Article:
Air quality implementation plans; approval and promulgation; various States: California,
[Federal Register: January 8, 2007 (Volume 72, Number 4)]
[Rules and Regulations]
From the Federal Register Online via GPO Access [wais.access.gpo.gov]
ENVIRONMENTAL PROTECTION AGENCY
40 CFR Part 52
Revisions to the California State Implementation Plan, South Coast Air Quality Management District and Ventura County Air Pollution Control District
AGENCY: Environmental Protection Agency (EPA).
ACTION: Direct final rule.
SUMMARY: EPA is taking direct final action to approve revisions to the South Coast Air Quality Management District (SCAQMD) and the Ventura County Air Pollution Control District (VCAPCD) portions of the California State Implementation Plan (SIP). This action revises various definitions of terms used by the SCAQMD and rescinds duplicative requirements for landfills from the VCAPCD. We are approving and rescinding these local rules under the Clean Air Act as amended in 1990 (CAA or the Act).
DATES: This rule is effective on March 9, 2007 without further notice, unless EPA receives adverse comments by February 7, 2007. If we receive such comments, we will publish a timely withdrawal in the Federal Register to notify the public that this direct final rule will not take effect.
ADDRESSES: Submit comments, identified by docket number EPA-R09-OAR- 2006-0843, by one of the following methods:
Federal eRulemaking Portal: http://www.regulations.gov. Follow
the on-line instructions.
Mail or deliver: Andrew Steckel (Air-4), U.S. Environmental Protection Agency Region IX, 75 Hawthorne Street, San Francisco, CA 94105-3901.
Instructions: All comments will be included in the public docket without change and may be made available online at http://www.regulations.gov , including any personal information provided,
unless the comment includes Confidential Business Information (CBI) or other information whose disclosure is restricted by statute. Information that you consider CBI or otherwise protected should be clearly identified as such and should not be submitted through http://www.regulations.gov or e-mail. www.regulations.gov is an ``anonymous
access'' system, and EPA will not know your identity or contact information unless you provide it in the body of your comment. If you send e-mail directly to EPA, your e-mail address will be automatically captured and included as part of the public comment. If EPA cannot read your comment due to technical difficulties and cannot contact you for clarification, EPA may not be able to consider your comment.
Docket: The index to the docket for this action is available electronically at http://www.regulations.gov and in hard copy at EPA
Region IX, 75 Hawthorne Street, San Francisco, California. While all documents in the docket are listed in the index, some information may be publicly available only at the hard copy location (e.g., copyrighted material), and some may not be publicly available in either location (e.g., CBI). To inspect the hard copy materials, please schedule an appointment during normal business hours with the contact listed in the FOR FURTHER INFORMATION CONTACT section.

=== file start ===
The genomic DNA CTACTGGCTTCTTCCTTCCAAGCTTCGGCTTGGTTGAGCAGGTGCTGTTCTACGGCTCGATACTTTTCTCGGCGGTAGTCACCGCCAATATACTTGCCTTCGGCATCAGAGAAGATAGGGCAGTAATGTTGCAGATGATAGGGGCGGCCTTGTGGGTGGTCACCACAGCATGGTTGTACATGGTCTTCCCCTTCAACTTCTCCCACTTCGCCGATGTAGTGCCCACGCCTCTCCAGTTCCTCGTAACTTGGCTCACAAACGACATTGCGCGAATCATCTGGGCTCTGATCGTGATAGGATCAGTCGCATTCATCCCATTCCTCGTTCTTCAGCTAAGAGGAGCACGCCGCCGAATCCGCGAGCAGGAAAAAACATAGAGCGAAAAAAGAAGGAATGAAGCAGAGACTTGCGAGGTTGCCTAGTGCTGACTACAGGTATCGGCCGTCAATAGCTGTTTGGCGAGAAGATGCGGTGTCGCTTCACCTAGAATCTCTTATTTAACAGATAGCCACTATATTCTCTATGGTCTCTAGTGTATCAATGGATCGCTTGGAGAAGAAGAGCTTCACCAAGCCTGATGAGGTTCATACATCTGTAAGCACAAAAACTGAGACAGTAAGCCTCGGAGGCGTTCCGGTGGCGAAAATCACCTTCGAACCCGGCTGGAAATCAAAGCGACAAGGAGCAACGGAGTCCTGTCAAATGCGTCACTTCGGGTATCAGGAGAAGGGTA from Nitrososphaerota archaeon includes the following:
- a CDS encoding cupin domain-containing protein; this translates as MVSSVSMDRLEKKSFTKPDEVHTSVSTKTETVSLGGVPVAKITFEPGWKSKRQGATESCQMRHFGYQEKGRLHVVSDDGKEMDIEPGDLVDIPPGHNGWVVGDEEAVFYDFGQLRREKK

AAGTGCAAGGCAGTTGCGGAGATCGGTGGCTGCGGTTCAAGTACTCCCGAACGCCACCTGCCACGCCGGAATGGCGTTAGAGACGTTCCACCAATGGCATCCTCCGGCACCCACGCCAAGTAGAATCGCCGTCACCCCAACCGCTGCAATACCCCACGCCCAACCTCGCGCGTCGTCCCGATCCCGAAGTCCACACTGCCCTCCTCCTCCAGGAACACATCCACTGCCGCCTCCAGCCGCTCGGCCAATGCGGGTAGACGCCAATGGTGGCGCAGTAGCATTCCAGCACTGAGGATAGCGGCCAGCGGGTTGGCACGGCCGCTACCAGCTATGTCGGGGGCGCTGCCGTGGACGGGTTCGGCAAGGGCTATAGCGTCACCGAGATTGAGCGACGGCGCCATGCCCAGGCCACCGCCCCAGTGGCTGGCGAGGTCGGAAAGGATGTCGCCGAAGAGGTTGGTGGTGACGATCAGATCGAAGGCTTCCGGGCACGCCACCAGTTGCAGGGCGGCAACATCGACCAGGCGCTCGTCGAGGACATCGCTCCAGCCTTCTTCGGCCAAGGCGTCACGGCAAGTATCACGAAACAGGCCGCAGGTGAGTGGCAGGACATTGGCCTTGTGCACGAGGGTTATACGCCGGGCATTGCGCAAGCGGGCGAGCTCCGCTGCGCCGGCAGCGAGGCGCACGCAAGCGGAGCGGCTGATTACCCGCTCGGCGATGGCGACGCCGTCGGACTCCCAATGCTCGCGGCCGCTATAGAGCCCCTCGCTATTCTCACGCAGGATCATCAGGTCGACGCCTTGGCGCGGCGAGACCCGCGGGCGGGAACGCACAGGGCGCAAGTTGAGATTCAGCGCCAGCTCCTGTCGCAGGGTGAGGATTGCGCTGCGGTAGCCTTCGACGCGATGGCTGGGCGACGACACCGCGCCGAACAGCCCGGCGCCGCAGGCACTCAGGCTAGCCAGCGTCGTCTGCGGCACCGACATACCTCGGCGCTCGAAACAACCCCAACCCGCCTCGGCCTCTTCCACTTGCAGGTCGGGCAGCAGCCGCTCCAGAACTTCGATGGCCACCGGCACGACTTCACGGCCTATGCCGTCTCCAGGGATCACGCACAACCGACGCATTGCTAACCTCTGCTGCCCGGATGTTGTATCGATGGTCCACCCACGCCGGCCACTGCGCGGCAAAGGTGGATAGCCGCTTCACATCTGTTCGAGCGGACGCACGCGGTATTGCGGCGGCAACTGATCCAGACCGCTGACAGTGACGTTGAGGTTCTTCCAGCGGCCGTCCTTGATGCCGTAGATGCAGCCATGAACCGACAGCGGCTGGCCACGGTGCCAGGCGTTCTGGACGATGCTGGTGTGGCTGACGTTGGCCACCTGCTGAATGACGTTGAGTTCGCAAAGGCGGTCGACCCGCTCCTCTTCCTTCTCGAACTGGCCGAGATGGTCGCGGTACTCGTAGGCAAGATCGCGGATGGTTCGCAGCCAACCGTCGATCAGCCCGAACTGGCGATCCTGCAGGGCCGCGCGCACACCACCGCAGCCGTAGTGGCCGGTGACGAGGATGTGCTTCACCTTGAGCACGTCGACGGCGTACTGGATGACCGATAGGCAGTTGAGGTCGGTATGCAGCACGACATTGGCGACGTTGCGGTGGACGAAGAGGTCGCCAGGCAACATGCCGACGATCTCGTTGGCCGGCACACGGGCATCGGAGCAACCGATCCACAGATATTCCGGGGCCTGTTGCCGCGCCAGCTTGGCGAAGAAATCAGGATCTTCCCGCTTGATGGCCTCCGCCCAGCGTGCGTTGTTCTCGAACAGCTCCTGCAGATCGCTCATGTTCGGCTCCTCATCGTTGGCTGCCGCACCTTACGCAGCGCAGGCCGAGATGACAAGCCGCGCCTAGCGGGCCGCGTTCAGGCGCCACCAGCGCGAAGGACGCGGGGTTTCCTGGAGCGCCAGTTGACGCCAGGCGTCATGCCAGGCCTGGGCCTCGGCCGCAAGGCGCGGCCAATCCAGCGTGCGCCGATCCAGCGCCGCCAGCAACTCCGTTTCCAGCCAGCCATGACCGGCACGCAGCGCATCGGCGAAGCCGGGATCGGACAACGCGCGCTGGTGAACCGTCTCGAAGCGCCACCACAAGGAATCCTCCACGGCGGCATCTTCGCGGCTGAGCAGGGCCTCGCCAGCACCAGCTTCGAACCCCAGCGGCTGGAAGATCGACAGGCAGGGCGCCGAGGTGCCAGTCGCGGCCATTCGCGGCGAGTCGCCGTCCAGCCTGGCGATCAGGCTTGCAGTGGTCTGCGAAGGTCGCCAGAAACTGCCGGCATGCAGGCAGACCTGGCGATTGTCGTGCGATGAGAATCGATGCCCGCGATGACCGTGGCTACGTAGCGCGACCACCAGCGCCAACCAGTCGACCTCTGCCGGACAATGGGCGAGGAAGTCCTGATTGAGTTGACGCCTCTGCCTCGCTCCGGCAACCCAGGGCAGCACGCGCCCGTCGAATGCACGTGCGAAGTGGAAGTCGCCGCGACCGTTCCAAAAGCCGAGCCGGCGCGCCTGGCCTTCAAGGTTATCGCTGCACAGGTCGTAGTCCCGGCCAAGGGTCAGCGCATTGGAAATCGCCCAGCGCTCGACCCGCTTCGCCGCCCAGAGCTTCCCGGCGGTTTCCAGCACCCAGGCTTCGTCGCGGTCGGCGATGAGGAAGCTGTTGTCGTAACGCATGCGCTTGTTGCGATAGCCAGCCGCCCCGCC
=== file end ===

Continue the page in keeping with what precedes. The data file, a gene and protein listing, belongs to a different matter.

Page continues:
FOR FURTHER INFORMATION CONTACT: Cynthia G. Allen, EPA Region IX, (415) 947-4120, email@example.com.
SUPPLEMENTARY INFORMATION: Throughout this document, ``we,'' ``us'' and ``our'' refer to EPA.
Table of Contents
The State's Submittal
What rules did the State submit?
Are there other versions of these rules?
What is the purpose of the submitted rule revisions? II. EPA's Evaluation and Action.
How is EPA evaluating the rules?
Do the rules meet the evaluation criteria?
Public Comment and Final Action III. Statutory and Executive Order Reviews
The State's Submittal
What rules did the State submit?
Table 1 lists the rules we are approving and rescinding with the date that they were adopted by the local air
agency and submitted by the California Air Resources Board (CARB).
Rule Rule title
102 Definition of Terms.......... 12/03/04 06/16/06 VCAPCD....................................
74.17 Solid Waste Disposal Sites
03/10/98 07/15/05 (Rule Rescission).
On July 21, 2006 (SCAQMD) and August 18, 2005 (VCAPCD), these rule submittals were found to meet the completeness criteria in 40 CFR Part 51 Appendix V, which must be met before formal EPA review.
Are there other versions of these rules?
We approved versions of these rules into the SIP on the dates listed: SCAQMD Rule 102 on February 3, 2000 and VCAPCD Rule 74.17 on October 4, 1994. SCAQMD adopted a revision to the SIP approved version of Rule 102 on October 19, 2001 which was not submitted to us by CARB.
What is the purpose of the submitted rule revisions?
Section 110(a) of the CAA requires states to submit regulations that control volatile organic compounds, oxides of nitrogen, particulate matter, and other air pollutants which harm human health and the environment. These rules were developed as part of the local agency's program to control these pollutants.
South Coast Rule 102 has been revised to add the following definitions: Agricultural Permit Unit, Agricultural Source, Clean Air Solvent Certificate, Confined Animal Facility (CAF), Hazardous Air Pollutant, Orchard Heater, and Orchard Wind Machine.
Ventura Rule 74.17 is being rescinded in its entirety because sources previously subject to this rule are now subject to Rule 74.17.1, which has been approved as part of the California State Plan for landfills and is federally enforceable.
EPA's technical support documents (TSD) have more information about these rules.
EPA's Evaluation and Action
How is EPA evaluating the rule?